Members of the invisible disabilities CoP explore strategies for increasing the participation of students who have invisible disabilities (e.g., learning disabilities, Asperger syndrome, attention deficits, psychiatric impairments) in computing fields and recruit project participants. Members of this CoP:

  • share strategies for promoting the participation of people with disabilities in computing;
  • discuss strategies for making computing departments, projects, and conferences more accessible;
  • include disability topics in computing courses, training, and outreach activities and resources;
  • engage with colleagues in publishing research articles;
  • develop transition and bridge workshops in computing (with project funding);
  • make professional organizations and activities more accessible to individuals with disabilities;
  • help plan and recruit participants for project activities; and
  • propose content for the searchable Knowledge Base.

Mobility/Orthopedic CoP

Members of this CoP explore strategies for increasing the participation of students with mobility or orthopedic impairments in computing and other high tech fields. Members:

  • share strategies for promoting the participation of people with disabilities in computing;
  • discuss strategies for making computing departments, projects, and conferences more accessible;
  • include disability topics in computing courses, training, and outreach activities and resources;
  • engage with colleagues in publishing research articles;
  • develop or help develop transition and bridge workshops in computing (with project funding);
  • make professional organizations and activities more accessible to individuals with disabilities;
  • help plan and recruit participants for project activities; and
  • propose content for the searchable Knowledge Base.

 

Image of an instructor assisting a student

RDE CoP

This CoP is comprised of representatives from projects that are funded by the Research in Disabilities Education (RDE) program of the National Science Foundation. Participants share ideas for collaborating disseminating project results and materials through:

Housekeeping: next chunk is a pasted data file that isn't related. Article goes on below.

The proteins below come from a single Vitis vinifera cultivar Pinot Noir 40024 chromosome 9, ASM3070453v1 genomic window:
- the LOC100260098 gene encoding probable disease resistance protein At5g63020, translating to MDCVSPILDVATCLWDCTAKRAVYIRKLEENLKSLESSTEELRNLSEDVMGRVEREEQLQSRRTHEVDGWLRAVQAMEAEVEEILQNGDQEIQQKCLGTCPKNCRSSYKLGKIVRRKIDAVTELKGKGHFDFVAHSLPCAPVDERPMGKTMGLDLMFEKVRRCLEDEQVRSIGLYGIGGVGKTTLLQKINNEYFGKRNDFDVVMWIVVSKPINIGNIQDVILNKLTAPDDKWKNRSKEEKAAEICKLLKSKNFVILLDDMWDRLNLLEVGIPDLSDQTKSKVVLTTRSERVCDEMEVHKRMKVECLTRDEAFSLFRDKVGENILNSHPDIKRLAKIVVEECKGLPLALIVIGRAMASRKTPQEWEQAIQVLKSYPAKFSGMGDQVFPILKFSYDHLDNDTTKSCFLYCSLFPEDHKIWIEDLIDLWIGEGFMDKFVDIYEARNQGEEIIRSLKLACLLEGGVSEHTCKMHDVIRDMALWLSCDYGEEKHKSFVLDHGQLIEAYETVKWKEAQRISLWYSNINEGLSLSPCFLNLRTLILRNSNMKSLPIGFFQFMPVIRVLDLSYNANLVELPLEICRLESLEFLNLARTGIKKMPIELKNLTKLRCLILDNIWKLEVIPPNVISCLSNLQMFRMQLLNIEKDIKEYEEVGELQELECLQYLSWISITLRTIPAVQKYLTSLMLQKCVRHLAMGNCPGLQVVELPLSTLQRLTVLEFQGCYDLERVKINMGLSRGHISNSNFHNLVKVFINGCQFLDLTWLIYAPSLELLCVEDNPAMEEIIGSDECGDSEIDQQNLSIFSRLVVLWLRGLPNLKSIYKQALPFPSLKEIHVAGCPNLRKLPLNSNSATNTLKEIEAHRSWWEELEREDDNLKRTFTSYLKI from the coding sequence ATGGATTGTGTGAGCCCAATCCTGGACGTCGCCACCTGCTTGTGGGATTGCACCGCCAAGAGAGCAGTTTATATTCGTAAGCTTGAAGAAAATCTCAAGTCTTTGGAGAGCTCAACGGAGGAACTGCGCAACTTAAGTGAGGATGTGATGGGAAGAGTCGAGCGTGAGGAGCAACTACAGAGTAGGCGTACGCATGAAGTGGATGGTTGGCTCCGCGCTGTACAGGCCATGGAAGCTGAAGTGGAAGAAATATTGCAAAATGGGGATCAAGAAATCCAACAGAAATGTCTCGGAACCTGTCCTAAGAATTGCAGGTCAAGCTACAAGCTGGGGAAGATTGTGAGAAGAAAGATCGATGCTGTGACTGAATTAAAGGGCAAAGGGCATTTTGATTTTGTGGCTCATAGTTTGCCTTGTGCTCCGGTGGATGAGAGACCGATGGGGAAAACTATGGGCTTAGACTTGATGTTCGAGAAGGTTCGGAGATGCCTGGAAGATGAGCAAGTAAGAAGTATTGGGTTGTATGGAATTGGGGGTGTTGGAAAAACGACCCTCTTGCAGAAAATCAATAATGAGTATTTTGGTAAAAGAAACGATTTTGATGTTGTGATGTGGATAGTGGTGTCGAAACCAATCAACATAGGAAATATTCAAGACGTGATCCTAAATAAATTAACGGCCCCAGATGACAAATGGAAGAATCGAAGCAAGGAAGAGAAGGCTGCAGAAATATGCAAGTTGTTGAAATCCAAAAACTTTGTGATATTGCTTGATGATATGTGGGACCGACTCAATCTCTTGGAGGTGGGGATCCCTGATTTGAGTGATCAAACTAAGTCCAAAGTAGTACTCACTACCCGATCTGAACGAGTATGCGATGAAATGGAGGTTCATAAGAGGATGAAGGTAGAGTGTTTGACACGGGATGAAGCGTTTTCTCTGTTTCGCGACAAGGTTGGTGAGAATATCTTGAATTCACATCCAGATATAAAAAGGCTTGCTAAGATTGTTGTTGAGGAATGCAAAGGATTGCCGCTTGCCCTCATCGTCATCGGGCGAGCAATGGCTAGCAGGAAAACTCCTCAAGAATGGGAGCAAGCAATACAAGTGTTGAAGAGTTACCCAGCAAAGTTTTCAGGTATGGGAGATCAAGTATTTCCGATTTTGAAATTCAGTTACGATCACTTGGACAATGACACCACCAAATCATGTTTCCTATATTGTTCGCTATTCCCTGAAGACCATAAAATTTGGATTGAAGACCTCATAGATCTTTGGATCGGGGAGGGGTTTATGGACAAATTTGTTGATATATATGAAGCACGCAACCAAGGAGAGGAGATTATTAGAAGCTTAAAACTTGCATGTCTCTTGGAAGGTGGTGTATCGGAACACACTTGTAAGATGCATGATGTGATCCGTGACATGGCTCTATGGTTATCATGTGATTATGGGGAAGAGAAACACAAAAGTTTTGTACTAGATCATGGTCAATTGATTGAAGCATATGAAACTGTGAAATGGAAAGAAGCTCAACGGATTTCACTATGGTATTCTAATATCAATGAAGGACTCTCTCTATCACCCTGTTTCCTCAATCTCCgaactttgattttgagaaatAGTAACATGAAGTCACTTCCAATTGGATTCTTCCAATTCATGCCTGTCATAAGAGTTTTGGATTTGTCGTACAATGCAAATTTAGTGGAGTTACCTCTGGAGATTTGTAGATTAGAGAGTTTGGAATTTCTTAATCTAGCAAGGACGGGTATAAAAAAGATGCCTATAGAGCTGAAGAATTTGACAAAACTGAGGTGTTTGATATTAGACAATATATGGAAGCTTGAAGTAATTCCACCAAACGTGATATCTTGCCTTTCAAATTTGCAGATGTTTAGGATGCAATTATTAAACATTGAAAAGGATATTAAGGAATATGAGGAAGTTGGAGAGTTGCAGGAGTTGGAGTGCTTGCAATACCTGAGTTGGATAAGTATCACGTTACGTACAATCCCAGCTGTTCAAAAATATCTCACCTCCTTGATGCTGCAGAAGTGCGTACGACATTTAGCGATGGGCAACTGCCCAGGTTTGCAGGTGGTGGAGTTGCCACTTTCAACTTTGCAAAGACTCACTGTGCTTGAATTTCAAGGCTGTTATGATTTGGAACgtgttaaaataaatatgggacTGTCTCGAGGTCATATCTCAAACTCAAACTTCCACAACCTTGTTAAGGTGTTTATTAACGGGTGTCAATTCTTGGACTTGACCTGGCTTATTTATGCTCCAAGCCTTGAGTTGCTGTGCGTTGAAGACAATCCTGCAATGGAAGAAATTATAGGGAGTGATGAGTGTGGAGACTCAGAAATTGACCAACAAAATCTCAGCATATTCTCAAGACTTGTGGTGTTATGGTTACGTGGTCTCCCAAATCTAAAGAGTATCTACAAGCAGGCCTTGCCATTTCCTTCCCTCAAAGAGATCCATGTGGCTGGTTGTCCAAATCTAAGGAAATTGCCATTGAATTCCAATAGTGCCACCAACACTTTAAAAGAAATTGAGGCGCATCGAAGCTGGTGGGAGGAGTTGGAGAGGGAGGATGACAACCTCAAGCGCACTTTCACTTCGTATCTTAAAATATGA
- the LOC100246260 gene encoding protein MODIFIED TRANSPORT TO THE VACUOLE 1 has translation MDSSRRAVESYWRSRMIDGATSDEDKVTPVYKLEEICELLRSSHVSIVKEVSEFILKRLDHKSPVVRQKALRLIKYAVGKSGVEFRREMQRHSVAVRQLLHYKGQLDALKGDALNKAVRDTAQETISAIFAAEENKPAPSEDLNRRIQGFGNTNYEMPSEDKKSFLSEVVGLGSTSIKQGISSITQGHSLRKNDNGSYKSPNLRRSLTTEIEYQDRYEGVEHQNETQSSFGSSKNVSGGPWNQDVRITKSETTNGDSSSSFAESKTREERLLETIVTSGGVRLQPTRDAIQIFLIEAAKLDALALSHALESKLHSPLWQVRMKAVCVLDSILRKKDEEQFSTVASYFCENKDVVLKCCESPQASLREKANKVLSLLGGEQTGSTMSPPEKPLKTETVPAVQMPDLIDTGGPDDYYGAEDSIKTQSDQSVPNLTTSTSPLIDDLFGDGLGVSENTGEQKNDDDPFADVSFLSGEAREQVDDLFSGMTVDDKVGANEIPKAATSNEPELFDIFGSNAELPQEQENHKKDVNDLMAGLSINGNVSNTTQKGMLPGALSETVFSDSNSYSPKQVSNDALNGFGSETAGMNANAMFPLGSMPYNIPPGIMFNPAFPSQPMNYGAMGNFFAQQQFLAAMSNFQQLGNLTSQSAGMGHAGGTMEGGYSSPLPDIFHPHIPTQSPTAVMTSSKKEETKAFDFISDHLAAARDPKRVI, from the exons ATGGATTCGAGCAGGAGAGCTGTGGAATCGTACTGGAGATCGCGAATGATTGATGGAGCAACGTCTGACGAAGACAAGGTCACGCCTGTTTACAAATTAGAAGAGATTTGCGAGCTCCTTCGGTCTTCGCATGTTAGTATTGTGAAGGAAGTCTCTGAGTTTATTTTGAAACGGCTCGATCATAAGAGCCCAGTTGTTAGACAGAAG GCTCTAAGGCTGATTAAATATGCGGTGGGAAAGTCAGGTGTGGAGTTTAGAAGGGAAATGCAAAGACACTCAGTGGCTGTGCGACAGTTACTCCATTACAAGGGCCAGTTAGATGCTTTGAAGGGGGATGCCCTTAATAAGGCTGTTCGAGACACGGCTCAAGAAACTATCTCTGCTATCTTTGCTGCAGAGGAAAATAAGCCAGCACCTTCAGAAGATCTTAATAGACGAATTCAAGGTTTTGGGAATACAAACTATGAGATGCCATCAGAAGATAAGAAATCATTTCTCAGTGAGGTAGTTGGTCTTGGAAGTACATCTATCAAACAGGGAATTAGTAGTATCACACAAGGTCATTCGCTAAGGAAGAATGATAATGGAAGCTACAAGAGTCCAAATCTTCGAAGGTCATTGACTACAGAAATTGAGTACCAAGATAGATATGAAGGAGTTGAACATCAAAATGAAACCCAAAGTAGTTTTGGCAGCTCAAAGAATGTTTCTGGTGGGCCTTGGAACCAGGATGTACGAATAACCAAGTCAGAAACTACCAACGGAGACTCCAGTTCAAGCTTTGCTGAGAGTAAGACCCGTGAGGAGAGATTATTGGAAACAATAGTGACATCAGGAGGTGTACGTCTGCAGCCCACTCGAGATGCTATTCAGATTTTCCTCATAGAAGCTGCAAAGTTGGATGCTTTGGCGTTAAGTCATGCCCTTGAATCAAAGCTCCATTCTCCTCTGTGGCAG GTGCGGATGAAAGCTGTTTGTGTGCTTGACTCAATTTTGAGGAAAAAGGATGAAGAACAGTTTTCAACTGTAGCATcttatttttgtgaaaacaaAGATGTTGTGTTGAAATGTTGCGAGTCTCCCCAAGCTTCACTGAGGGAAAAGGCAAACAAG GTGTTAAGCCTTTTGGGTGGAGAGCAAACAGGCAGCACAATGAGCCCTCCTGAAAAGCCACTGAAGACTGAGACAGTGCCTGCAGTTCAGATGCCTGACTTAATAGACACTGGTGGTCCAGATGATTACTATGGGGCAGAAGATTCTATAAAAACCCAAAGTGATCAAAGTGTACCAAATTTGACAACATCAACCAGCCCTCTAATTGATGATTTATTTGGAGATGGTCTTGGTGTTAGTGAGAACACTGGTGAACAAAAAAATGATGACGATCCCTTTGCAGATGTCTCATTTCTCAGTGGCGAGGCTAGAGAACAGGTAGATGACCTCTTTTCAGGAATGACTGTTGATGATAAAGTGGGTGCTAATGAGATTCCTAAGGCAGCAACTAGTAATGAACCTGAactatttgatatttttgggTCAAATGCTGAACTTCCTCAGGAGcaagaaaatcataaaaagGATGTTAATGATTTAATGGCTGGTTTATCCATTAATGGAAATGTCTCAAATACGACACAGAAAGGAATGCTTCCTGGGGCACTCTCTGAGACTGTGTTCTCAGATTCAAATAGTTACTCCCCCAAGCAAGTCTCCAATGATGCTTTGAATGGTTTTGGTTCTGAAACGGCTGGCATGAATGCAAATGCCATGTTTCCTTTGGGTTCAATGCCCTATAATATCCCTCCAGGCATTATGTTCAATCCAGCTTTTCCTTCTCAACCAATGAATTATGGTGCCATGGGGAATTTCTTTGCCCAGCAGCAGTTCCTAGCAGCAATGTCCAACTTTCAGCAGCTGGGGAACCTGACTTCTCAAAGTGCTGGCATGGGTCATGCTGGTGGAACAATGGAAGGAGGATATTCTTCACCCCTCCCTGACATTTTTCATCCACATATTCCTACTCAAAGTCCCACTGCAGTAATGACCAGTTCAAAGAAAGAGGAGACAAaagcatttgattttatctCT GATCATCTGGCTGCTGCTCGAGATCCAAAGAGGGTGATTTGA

• conference exhibits,
  • joint publications,
  • presentations,
  • published articles,
  • videos,
  • websites, and
  • the searchable Knowledge Base.

STEMed CoP

This CoP is populated with K-12 and postsecondary educators and administrators interested in promoting the success of students with disabilities of science, technology, engineering, and math (STEM) courses and careers. Participants:

  • gain and share knowledge and help identify issues related to the underrepresentation of people with disabilities in STEM fields;
  • introduce DO-IT staff to administrators of professional STEM organizations so that staff can help these organizations make their websites accessible, their conferences accessible to attendees with disabilities, and their conference programs inclusive of disability-related topics;
  • help plan, attend, and recruit others to attend Capacity-Building Institutes;
  • identify STEM events to which students with disabilities might be invited;
  • discuss how to include accessibility topics in STEM curricula;
  • provide connections with STEM faculty and industry for internships; and
  • help DO-IT staff target articles to STEM publications.

Universal Design in Higher Education CoP

This CoP is comprised of individuals interested in exploring universal design (UD) and its applications in higher education. Participants on this CoP:

  • promising practices for infusing universal design on postsecondary campuses;
  • applying UD to all educational opportunities that include instruction, technology, student services and physical spaces; and
  • specific topics in the book Universal Design and Higher Education: From Principles to Practice and contribute materials to be shared through the Center on Universal Design in Education.

Veterans CoP

Populated by veterans with disabilities, service providers, and volunteer mentors, members of this CoP:

  • interact regularly to improve service to veterans with disabilities and their families;
  • discuss how to recruit veterans with disabilities and accommodate them in their programs and activities;
  • devise solutions that increase the accessibility of their program offerings;
  • develop internships, academies, and workshops to complement their program activities;
  • co-sponsor events, discuss potential projects, and share funding possibilities;
  • help plan and recruit participants for Capacity-Building Institutes;
  • share common concerns in their practices;
  • identify problems, goals, and resources;
  • assess change; and
  • form collaborations.